Diesel prices, carbon tax cause headaches for farmers

(Dave Bedard photo)

MarketsFarm — Crude oil prices have been steadily on the rise since last November as oil-producing nations implement production cuts and Canadian farmers already affected by climbing diesel prices will have to dig deeper into their wallets this April.

On April 1, the federal government’s carbon levy on diesel will go up from 8.05 cents per litre to 10.73 cents, a 33 per cent increase. Last December, the federal government promised $15 billion in new spending on climate initiatives until 2030, such as electric vehicle charging infrastructure, home retrofits and tax write-offs for zero-emission vehicles.

According to data from Natural Resources Canada, the average retail price for diesel on the week of Feb. 11 was $1.159 per litre including taxes, the highest seen since last March. Average prices on Friday ranged from $1.051 in Lloydminster, Alta. to $1.369 in Grand Falls, N.L.

Roger McKnight, chief petroleum analyst for En-Pro International in Oshawa, Ont., said every dollar change in crude oil prices translates to 0.6 cent at the pumps. He added that the carbon tax would make Canadian fuel less competitive on the markets.

“South of the border, they don’t have that sort of thing. It puts us at a disadvantage,” he said. “Transportation costs (along with those of) goods and services in this country will be significantly higher than they are in the United States…You’re at a disadvantage compared to an American shipping firm.”

McKnight also explained that a possible shutdown of Enbridge Inc.’s Line 5, carrying oil and natural gas from Wisconsin to Sarnia, Ont., would also raise prices even higher, but they may ease when COVID-19 vaccines reach a greater amount of the population. He predicts diesel fuel prices to increase by five to eight cents per litre over the next few months in addition to the carbon tax.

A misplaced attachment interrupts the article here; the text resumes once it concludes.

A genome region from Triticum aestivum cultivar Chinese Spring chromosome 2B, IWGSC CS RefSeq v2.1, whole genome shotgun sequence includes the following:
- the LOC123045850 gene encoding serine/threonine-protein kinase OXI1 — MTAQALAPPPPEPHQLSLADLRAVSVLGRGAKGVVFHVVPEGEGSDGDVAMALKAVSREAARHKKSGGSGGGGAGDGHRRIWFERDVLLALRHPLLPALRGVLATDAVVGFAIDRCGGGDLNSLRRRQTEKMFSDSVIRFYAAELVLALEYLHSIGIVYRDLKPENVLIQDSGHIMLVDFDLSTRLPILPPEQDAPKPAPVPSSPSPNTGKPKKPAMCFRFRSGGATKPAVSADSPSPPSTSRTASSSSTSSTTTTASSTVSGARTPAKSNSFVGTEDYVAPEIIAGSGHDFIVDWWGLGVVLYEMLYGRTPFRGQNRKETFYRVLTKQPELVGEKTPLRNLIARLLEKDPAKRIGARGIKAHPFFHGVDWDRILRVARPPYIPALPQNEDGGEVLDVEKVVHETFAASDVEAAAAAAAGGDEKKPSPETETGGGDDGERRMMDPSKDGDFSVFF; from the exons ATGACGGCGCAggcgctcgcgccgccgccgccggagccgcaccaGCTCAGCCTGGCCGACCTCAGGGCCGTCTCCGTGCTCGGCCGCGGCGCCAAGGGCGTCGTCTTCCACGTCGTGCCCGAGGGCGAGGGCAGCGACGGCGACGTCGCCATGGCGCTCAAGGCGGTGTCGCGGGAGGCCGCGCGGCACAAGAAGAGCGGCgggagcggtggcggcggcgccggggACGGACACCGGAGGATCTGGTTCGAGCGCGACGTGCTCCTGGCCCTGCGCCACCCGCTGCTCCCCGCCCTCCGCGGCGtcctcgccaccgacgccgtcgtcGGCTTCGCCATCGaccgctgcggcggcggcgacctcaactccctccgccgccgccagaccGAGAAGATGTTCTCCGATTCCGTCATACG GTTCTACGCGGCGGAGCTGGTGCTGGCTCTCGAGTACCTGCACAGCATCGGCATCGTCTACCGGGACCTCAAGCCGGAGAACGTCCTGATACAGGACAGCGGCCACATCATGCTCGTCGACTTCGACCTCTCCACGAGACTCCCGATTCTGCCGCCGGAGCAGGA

Bill Campbell, president of Manitoba-based Keystone Agricultural Producers (KAP), said the organization has followed diesel fuel prices closely. Farmers in Manitoba, Saskatchewan and Ontario are exempt from paying the carbon tax for fuel used on farm equipment and vehicles not licensed for public roads, but it still has a downward effect on farmers’ revenues.

“When we see an increase of that carbon tax, businesses will probably increase their costs and what they charge people,” he said, adding that the tax is also paid to transport crops to market.

KAP had been in talks with the federal government with regards to new programs for farmers funded by the carbon tax, but Campbell said there has been “no clarity” from the government as to whether revenues from the tax generated through agriculture will be returned to agriculture.

“We want to be recognized for the good that we do with regards to storing carbon in the soil and in our products… We are also asking for an exemption on grain drying and the heating and cooling of livestock barns,” he said.

“We have adapted (to the tax) pretty good, but to be hit with an additional carbon tax for the production of food needs to be really looked at and clarified to ensure Canada has food security and economic sustainability. We need to address what agriculture provides to this country.”

— Adam Peleshaty reports for MarketsFarm from Stonewall, Man.



Stories from our other publications